The Umbrella for Democratic Change (UDC) probably has the best election manifesto for the 2019 general election – a manifesto that talks to the needs of the ordinary Motswana, entrepreneurs, the working poor and millionaires; a manifesto that is anchored on inclusivity and promises to rejuvenate the dreams of those who had resigned to subsisting on occasional soup and bread festivals emceed by political leaders; a manifesto that offers renewed hope for a life of dignity.
The coalition probably also has the best pool of human resources in terms of a combination of incredibly brainy people, loyal but militant thugs and jovial praise-singers. The coalition is in vogue like a fashionable liquor restaurant. Their ‘decent jobs, decent lives’ narrative is undoubtedly appealing to voters across the political divide.
Essentially, politicking is about telling a consistent and tempting story every single day. It is about persuading people to buy into an alluring and compelling story that is easy to relate to ÔÇô a narrative that many voters identify with. The coalition seems to have got it right.
It is the same story at the leadership level. Having been accused of living large and hobnobbing with the elites who are essentially the enemies of the struggle, the UDC President Duma Boko has undergone significant transformation and is no longer seen as a bourgeoisie who has been loaned to opposition politics. He has made genuine efforts to be a leader connected to the masses.
Clearly, the 2019 general election promises to be eventful and also potentially catastrophic. Of course every general election has its own share of juicy headlines and glaring flaws. Nevertheless, the 2019 general election is a historic election for it shall witness a visibly limping Botswana Democratic Party (BDP) that has been dumped by its former cult leader and state President Dr Khama seemingly ready for the taking.
Indications are that the BDP cannot save itself from imminent loss of state power in 2019. What could and is likely to save the BDP is another miscalculation by the opposition bloc, in particular, the Umbrella for Democratic Change (UDC).
The election is also historic in witnessing a solid coalition that has all the major opposition parties united in purpose and spurred on by the bewildering support of former BDP and state president Dr Khama. As things stand, the 2019 general election is for the UDC to loose.
It has to be recalled that in the 2014 general election the UDC threatened to take the ruling BDP to the cleaners and popular opinion was that had the Botswana Congress Party (BCP) been part of the coalition going into the election, the BDP would have lost control of state power.
The ruling BDP’s share of popular vote was at its lowest and a majority of its Members of Parliament and Councillors had won by very small margins. Wide opinion was that the BCP was the spoiler. The BCP has since joined the coalition and the UDC now has a member many faulted for the coalition’s marginal loss and there is therefore no reason why they cannot win this time around.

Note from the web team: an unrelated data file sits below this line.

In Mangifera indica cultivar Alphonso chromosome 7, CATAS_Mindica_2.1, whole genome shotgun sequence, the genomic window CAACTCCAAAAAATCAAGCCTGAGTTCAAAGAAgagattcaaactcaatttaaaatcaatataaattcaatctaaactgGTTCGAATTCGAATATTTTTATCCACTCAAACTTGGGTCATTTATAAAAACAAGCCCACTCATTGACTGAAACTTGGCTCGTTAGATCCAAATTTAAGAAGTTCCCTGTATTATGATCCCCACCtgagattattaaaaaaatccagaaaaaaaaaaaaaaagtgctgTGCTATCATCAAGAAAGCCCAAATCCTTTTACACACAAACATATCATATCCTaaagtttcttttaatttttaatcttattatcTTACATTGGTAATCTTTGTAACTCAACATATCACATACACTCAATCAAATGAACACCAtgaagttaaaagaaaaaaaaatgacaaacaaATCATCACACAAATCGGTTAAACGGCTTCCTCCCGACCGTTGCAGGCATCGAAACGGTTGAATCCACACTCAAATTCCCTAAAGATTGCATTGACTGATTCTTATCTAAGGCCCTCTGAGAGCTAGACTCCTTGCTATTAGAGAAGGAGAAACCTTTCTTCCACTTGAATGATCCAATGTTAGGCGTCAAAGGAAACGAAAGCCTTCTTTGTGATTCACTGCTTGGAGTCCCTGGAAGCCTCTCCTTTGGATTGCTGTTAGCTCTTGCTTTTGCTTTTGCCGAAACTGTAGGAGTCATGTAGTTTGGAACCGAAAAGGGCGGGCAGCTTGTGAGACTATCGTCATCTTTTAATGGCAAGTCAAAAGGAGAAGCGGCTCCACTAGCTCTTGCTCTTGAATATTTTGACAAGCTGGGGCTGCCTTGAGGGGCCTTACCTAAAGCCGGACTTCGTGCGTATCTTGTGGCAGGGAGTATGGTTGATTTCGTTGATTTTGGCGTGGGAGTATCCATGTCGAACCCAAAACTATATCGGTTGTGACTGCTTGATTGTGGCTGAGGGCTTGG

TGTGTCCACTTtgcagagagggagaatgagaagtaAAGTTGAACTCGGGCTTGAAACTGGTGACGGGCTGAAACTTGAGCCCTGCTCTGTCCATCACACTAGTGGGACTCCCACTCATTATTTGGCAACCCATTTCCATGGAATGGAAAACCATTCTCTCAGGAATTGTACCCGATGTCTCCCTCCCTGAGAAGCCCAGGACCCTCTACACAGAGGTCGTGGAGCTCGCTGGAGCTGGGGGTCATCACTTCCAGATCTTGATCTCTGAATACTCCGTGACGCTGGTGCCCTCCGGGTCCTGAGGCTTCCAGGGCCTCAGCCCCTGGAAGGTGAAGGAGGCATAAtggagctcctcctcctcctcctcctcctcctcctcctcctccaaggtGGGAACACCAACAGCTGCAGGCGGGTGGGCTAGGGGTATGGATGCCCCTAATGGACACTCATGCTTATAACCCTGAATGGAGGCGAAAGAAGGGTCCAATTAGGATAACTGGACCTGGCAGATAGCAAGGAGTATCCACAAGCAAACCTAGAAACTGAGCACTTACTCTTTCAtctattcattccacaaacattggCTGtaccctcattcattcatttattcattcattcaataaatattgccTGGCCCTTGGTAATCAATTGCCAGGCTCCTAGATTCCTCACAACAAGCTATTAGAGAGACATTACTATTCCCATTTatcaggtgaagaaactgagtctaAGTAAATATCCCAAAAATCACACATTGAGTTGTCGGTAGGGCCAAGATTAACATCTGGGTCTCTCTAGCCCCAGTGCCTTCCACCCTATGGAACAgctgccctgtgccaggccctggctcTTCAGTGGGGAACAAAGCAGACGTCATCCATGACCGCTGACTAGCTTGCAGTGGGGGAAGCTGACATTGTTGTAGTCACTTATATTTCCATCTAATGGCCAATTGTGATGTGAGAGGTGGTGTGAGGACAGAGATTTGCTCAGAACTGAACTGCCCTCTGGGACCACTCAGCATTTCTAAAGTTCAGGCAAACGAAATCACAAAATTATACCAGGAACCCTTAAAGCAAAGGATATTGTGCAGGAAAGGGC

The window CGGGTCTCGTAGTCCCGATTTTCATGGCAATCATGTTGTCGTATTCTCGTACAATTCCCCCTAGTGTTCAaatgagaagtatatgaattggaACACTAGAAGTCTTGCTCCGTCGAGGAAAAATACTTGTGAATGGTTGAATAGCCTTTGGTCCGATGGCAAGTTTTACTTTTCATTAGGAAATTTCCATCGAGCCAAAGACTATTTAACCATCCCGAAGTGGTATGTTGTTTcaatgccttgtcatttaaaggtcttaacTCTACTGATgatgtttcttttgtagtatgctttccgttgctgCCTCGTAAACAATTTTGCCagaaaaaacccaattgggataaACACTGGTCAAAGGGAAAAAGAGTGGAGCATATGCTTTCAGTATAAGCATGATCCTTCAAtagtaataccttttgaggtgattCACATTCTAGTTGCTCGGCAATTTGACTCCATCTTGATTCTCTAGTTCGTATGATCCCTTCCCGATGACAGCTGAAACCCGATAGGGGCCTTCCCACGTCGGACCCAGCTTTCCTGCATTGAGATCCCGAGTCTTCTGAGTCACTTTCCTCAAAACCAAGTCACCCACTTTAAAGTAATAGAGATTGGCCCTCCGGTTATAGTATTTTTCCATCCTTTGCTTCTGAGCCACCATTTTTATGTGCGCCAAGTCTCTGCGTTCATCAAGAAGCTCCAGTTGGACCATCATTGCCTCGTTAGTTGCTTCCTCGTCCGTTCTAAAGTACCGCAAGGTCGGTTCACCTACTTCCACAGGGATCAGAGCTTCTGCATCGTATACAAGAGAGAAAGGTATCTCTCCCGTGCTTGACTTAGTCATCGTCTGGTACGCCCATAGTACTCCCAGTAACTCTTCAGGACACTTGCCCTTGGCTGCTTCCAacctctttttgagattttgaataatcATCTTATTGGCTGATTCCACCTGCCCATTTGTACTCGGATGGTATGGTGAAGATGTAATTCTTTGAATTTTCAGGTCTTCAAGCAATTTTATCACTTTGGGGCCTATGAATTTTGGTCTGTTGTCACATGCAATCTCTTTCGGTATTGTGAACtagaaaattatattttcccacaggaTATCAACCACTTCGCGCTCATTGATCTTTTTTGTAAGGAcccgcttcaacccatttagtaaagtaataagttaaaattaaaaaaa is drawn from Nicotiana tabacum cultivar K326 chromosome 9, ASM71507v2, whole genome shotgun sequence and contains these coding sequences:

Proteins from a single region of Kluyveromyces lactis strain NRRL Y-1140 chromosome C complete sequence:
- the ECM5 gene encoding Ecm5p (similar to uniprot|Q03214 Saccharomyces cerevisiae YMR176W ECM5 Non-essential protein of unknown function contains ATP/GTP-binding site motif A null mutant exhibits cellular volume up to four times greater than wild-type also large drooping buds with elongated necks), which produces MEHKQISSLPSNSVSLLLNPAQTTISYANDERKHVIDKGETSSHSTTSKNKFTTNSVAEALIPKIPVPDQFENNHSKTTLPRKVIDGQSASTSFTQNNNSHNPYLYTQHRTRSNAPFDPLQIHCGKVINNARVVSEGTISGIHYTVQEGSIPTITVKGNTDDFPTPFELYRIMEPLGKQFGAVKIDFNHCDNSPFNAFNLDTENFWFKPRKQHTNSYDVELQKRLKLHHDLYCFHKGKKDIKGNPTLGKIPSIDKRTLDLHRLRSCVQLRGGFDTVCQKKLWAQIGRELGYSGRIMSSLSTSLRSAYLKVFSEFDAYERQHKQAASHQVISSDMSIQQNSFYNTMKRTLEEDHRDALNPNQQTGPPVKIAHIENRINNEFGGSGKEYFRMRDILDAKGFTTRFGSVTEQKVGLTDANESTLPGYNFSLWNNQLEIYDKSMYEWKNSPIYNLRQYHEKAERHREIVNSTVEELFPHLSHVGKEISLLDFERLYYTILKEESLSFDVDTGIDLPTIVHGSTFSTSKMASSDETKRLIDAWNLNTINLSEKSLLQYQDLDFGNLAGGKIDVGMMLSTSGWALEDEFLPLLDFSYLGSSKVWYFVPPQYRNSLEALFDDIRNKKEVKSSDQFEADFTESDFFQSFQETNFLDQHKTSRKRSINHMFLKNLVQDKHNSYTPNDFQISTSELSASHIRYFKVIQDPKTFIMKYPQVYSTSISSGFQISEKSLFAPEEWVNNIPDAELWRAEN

At the other end of the spectrum, the ruling BDP has been on a downward spiral on a consistent basis. The formation of the breakaway Botswana Patriotic Front (BPF) whose spiritual leader is former BDP leader Dr Khama has certainly taken away a sizeable number of people from the BDP, further eroding its support base.
The BDP’s widely documented transgressions in government have angered the voters including its own members. While the BDP is expected to retain a chunk of its electoral support, it is highly unlikely that the ruling party can be assured of the usual song and dance routine after vote counting.
The odds are stacked against the ruling BDP and if they fail to win the 2019 general election, their calamity would not really be surprising and not a monumental disaster. This is not to argue that the BDP is not under pressure to win and continue enjoying privileges of being in power but rather that their loss wouldn’t be a loss at all. Their grave has been dug a little deeper for obvious reasons and the grave site preparations are complete.
While the BDP still has a fair share of pressure to win and retain state power, the greatest pressure will be felt by the UDC coalition. The UDC’s pressure to win is actually generated by the coalition’s preparedness and elaborate advantages particularly the BCP’s membership in the coalition.
Thus, the UDC faces the greatest challenge to win the 2019 general election than is the case with the BDP. While other opposition parties contesting the election may just have to record one or two victories at the ward level and celebrate the outcome, the UDC has to win or risk losing its wholesale appeal to the electorate for good.